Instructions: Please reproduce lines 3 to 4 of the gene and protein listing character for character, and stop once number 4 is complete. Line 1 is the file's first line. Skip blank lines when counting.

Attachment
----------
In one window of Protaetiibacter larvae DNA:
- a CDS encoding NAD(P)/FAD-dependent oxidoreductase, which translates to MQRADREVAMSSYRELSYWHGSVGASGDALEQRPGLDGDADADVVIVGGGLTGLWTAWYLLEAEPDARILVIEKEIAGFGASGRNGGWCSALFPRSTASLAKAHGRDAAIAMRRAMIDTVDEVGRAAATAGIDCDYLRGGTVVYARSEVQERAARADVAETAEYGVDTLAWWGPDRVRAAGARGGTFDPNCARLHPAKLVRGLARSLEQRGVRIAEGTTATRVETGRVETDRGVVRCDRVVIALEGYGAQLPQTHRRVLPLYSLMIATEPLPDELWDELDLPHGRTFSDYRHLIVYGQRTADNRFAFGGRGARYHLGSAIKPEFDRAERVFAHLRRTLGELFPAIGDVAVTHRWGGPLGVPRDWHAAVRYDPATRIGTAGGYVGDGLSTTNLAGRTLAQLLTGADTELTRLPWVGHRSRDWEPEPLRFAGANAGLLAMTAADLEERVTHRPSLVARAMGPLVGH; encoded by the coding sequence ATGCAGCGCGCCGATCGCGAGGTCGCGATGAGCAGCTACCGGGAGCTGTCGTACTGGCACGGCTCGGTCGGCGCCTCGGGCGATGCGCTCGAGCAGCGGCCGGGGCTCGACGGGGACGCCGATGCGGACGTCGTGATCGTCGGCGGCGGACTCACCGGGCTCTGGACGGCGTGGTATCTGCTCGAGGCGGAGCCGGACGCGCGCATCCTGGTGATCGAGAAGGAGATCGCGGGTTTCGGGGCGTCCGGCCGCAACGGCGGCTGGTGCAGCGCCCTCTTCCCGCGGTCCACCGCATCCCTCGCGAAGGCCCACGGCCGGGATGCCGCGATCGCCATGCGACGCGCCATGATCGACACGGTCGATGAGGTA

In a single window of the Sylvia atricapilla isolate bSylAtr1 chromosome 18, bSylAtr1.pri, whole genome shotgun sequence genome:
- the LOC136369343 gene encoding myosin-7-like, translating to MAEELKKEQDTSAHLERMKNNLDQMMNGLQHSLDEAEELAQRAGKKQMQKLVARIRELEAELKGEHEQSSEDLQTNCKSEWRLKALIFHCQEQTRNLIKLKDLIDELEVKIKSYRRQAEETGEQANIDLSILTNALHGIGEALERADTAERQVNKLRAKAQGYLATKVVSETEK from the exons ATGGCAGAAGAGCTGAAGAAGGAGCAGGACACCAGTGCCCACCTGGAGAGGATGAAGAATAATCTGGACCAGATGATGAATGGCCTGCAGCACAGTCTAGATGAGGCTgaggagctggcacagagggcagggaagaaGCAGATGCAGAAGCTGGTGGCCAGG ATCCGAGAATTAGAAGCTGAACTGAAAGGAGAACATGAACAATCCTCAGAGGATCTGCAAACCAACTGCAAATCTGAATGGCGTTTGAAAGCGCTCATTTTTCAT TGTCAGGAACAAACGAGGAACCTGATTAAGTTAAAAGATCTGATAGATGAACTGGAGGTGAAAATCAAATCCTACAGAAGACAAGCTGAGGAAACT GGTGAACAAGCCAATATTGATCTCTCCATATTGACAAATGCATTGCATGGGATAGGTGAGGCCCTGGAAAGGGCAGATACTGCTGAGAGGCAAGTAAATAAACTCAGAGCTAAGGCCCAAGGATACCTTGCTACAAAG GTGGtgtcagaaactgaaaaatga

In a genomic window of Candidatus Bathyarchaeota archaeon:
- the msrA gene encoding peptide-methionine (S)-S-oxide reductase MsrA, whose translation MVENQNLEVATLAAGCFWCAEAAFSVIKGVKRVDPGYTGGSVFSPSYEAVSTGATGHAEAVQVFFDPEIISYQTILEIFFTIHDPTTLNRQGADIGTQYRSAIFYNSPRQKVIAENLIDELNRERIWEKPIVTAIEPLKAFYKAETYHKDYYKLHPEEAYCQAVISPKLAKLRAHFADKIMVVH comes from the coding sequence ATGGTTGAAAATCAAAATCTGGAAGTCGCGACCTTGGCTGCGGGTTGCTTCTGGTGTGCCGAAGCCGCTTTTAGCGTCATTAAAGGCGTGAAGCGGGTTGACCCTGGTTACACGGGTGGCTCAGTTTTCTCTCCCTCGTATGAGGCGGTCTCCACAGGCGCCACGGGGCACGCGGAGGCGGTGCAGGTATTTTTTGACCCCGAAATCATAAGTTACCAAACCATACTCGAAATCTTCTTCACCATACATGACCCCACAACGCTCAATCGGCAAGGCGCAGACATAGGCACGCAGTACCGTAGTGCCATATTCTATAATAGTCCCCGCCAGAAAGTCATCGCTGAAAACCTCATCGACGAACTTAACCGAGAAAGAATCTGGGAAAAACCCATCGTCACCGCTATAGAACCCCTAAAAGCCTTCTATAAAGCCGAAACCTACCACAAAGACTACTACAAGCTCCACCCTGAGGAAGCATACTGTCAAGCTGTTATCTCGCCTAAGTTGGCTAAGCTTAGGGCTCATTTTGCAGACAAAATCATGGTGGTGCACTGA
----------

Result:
In a single window of the Sylvia atricapilla isolate bSylAtr1 chromosome 18, bSylAtr1.pri, whole genome shotgun sequence genome:
- the LOC136369343 gene encoding myosin-7-like, translating to MAEELKKEQDTSAHLERMKNNLDQMMNGLQHSLDEAEELAQRAGKKQMQKLVARIRELEAELKGEHEQSSEDLQTNCKSEWRLKALIFHCQEQTRNLIKLKDLIDELEVKIKSYRRQAEETGEQANIDLSILTNALHGIGEALERADTAERQVNKLRAKAQGYLATKVVSETEK from the exons ATGGCAGAAGAGCTGAAGAAGGAGCAGGACACCAGTGCCCACCTGGAGAGGATGAAGAATAATCTGGACCAGATGATGAATGGCCTGCAGCACAGTCTAGATGAGGCTgaggagctggcacagagggcagggaagaaGCAGATGCAGAAGCTGGTGGCCAGG ATCCGAGAATTAGAAGCTGAACTGAAAGGAGAACATGAACAATCCTCAGAGGATCTGCAAACCAACTGCAAATCTGAATGGCGTTTGAAAGCGCTCATTTTTCAT TGTCAGGAACAAACGAGGAACCTGATTAAGTTAAAAGATCTGATAGATGAACTGGAGGTGAAAATCAAATCCTACAGAAGACAAGCTGAGGAAACT GGTGAACAAGCCAATATTGATCTCTCCATATTGACAAATGCATTGCATGGGATAGGTGAGGCCCTGGAAAGGGCAGATACTGCTGAGAGGCAAGTAAATAAACTCAGAGCTAAGGCCCAAGGATACCTTGCTACAAAG GTGGtgtcagaaactgaaaaatga